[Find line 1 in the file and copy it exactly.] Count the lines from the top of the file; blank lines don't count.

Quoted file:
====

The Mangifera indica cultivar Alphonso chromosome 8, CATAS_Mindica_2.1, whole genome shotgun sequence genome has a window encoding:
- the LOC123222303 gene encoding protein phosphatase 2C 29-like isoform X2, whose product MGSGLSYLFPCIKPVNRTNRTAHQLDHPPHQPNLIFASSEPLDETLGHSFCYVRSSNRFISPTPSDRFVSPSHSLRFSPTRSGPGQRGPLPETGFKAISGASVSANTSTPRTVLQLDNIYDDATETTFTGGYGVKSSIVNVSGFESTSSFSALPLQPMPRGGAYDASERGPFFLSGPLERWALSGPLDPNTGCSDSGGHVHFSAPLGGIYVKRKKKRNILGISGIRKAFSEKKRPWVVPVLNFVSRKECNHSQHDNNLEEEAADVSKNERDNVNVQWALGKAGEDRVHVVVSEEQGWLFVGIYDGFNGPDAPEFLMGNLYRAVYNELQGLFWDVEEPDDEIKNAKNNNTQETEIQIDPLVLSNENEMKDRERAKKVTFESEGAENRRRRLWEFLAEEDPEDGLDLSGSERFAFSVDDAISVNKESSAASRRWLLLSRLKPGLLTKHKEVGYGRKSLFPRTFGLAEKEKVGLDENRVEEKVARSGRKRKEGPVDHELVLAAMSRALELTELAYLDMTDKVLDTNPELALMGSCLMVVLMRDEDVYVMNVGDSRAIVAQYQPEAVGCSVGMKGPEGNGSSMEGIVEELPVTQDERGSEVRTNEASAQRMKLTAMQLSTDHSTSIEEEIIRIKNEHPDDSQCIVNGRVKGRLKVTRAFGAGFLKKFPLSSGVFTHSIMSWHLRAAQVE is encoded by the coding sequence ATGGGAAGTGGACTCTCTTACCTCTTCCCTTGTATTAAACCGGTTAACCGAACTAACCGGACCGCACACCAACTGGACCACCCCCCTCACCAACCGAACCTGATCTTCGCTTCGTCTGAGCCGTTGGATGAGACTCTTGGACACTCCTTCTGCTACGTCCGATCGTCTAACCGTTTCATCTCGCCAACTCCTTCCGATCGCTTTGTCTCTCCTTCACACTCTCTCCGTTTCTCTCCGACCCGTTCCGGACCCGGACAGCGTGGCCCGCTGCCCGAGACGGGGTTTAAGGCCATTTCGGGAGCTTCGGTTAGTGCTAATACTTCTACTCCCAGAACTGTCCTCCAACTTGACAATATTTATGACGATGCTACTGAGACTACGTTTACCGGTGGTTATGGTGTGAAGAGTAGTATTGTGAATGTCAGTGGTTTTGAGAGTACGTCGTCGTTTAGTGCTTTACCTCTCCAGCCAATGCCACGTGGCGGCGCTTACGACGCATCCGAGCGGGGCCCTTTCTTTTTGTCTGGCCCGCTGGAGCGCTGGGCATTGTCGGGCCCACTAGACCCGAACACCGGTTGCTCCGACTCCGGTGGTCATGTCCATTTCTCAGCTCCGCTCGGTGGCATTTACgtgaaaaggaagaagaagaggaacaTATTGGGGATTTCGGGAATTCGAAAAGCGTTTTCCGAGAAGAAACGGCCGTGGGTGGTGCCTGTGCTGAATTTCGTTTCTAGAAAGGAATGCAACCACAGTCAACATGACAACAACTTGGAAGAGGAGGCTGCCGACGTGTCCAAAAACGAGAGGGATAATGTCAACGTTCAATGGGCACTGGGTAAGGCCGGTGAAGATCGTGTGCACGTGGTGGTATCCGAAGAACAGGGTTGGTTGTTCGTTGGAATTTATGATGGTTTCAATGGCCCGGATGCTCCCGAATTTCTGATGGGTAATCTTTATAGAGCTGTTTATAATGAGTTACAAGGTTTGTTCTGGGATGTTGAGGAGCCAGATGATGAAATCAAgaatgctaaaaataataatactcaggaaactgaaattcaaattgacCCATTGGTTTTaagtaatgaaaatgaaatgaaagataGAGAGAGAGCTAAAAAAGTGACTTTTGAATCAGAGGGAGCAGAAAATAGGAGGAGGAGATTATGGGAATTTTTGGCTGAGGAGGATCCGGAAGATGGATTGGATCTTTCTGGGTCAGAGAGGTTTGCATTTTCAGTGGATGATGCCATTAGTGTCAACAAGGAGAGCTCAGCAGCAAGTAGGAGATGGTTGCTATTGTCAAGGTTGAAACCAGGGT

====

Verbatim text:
The Mangifera indica cultivar Alphonso chromosome 8, CATAS_Mindica_2.1, whole genome shotgun sequence genome has a window encoding: